by Yas Parr, BSc
Photo courtesy of Eric Doyle, Owner Long Beach Kettlebell Club
The deadlift strengthens the whole body, protects against injury and transfers well to everyday activities.
The deadlift works just about every muscle in the body with the primary muscles used being the largest – the hamstrings, glutes and quads. This making it an excellent exercise for fat loss especially when doing high volume. Because of the amount of muscle used in the lift there is an elevation of the metabolism so calories continue to be burnt at a higher rate post workout.
Get proficient at the deadlift and great strength will follow.
Not only is the deadlift a great lift for becoming strong it’s also a great lift for packing on muscle. The lifter can really push for an improvement in weight lifted because as long as technique is good then there is very little danger of injury, no spotters are needed and at the point of failure the bar can be dropped.
Deadlifts are one of the best exercises for abdominal development and as long as the abs are not covered in fat then the results will be visibly much better than any abdominal isolation exercises.
Equipment: Barbell, weight plates, floor protection.
The good thing about the Barbell Deadlift is that very little equipment is needed. A good quality bar is recommended, as with anything else you get what you pay for and you should get the best that your budget allows. For this lift there is no need to use a more expensive competition Olympic Bar which has more ‘whip’ and is the preferred bar for Olympic lifts. A bar like the Rogue Ohio Bar or the Texas Deadlift Bar are ideal.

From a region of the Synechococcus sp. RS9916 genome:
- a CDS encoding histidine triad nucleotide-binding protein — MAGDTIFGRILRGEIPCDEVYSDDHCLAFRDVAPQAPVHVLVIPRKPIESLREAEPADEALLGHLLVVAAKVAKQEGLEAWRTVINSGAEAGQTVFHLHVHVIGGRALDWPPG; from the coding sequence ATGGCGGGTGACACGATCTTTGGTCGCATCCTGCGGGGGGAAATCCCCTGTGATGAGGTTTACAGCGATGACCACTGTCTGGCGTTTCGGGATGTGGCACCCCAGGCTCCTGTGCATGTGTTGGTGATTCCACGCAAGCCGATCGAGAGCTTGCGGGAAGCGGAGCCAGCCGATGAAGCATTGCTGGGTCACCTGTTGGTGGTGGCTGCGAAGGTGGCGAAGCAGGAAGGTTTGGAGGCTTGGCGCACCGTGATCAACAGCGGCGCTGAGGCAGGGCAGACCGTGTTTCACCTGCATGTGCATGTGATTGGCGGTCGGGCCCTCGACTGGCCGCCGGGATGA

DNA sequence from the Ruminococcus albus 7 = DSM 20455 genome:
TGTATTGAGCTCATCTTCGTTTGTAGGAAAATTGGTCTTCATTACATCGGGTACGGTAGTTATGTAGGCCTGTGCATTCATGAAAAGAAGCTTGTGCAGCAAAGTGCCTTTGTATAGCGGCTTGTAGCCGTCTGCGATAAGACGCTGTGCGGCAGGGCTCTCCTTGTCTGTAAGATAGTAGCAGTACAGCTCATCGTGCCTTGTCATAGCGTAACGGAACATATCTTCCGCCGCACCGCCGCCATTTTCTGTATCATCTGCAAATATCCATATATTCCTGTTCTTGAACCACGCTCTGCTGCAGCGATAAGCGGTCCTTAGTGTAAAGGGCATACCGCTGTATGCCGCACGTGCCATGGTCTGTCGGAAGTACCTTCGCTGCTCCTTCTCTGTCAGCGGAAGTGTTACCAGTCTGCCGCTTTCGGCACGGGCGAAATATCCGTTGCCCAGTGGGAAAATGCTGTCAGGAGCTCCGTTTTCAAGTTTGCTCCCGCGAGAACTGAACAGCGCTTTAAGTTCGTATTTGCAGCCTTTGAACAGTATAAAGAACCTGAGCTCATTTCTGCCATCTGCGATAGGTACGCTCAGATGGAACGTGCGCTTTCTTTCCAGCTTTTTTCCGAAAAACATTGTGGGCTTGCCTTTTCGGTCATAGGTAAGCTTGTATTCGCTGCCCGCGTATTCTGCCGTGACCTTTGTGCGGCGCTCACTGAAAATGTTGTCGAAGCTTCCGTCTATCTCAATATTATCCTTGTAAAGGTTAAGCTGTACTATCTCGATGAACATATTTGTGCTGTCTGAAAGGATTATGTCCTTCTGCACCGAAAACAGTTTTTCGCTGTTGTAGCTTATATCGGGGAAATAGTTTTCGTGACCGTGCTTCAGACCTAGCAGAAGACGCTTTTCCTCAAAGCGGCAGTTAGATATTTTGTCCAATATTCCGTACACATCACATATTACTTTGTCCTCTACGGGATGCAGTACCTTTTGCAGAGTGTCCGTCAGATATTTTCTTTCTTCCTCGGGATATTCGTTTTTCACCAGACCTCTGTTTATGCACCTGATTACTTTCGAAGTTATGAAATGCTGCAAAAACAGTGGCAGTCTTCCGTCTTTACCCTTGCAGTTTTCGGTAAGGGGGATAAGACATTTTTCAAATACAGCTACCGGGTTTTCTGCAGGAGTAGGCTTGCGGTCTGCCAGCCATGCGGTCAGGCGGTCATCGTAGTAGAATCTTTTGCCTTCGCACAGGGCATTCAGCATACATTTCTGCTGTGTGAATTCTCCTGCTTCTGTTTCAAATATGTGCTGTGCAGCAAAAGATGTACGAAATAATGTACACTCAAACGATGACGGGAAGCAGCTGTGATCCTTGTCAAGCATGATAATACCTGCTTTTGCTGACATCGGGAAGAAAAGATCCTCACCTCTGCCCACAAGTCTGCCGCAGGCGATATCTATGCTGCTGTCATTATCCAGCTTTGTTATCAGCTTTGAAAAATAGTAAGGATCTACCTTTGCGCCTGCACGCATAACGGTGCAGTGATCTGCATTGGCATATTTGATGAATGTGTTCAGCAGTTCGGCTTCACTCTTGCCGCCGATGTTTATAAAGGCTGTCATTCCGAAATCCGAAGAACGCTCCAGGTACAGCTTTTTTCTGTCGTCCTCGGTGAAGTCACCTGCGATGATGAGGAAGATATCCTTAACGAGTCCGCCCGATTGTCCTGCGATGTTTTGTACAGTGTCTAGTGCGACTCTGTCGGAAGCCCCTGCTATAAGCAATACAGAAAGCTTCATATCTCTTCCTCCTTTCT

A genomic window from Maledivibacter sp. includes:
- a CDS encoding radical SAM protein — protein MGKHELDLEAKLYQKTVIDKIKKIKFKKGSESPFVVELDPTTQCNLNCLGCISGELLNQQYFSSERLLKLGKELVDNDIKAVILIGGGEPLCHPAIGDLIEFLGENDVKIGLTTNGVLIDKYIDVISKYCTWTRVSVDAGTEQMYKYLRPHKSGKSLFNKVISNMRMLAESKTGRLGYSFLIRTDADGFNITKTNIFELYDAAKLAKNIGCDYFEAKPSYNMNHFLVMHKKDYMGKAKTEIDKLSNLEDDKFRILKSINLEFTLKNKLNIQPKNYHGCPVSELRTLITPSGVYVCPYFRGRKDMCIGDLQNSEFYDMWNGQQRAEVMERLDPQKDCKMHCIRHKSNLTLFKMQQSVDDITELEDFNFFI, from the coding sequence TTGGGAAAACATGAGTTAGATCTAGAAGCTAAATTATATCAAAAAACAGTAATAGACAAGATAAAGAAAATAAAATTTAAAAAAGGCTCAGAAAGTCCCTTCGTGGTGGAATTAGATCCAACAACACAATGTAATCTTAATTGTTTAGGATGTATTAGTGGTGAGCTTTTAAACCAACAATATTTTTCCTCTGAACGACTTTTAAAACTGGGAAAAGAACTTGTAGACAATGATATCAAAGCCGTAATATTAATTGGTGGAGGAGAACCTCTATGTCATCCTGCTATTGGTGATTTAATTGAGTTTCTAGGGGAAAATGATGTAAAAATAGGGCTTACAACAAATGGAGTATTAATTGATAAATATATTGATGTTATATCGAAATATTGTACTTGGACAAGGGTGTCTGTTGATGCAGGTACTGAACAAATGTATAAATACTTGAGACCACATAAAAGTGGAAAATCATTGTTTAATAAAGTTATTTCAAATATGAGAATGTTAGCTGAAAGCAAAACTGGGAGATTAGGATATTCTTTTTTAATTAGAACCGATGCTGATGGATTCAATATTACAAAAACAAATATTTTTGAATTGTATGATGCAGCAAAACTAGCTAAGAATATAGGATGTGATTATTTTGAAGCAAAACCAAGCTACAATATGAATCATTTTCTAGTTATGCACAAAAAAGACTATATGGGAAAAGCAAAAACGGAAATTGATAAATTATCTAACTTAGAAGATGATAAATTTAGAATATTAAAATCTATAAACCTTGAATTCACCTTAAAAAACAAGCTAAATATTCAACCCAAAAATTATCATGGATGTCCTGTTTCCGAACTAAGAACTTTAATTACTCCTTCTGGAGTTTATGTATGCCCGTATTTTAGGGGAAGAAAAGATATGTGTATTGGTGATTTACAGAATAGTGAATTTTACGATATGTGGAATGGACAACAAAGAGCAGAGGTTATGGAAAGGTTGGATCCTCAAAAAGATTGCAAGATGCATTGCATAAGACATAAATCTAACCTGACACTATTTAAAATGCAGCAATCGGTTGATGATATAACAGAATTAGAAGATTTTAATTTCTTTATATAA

Good quality bumper plates are excellent but really strong guys may prefer Powerlifting discs, which are thinner metal plates and which enable more weight to be added to the bar and so the discs will also be closer to the centre.
Stance width, narrower than the squat, the bar should be over the mid-foot. From here a vertical bar path can be maintained with the line of force directly over the mid-foot. Foot position should be what feels comfortable, taking into account fick angle (natural foot flair). It would be detrimental to force someone to point their feet straight ahead if this then forces their knees to be slightly rotated inwards.
It is not a squat, the hips should be slightly higher than the knees. An ability to hold a good hip shoulder line and hold an active lordosis with a neutral curve is needed. A mistake that many people make to ensure they don’t round their lower back is to anteriorly tilt their pelvis. This causes a loss of ROM because a large part of hip flexor ROM is used resulting in jamming up early at the hip. Also there is increased compression of the lumbar facet joints.
Acromion – lateral extension of the scapula, forming the highest point of the shoulder, this is the point that should be over the bar. If this point is behind the bar the hips will be too low and if it’s in front of the bar the hips will be too high. Once the lifter knows how this position feels they will be able to find it every time. The key to lifting well is staying tight. Slightly lifting the toes while addressing the bar puts a lot of tension through the fascia all the way up the back of the legs, tension is built on the way down before grabbing the bar.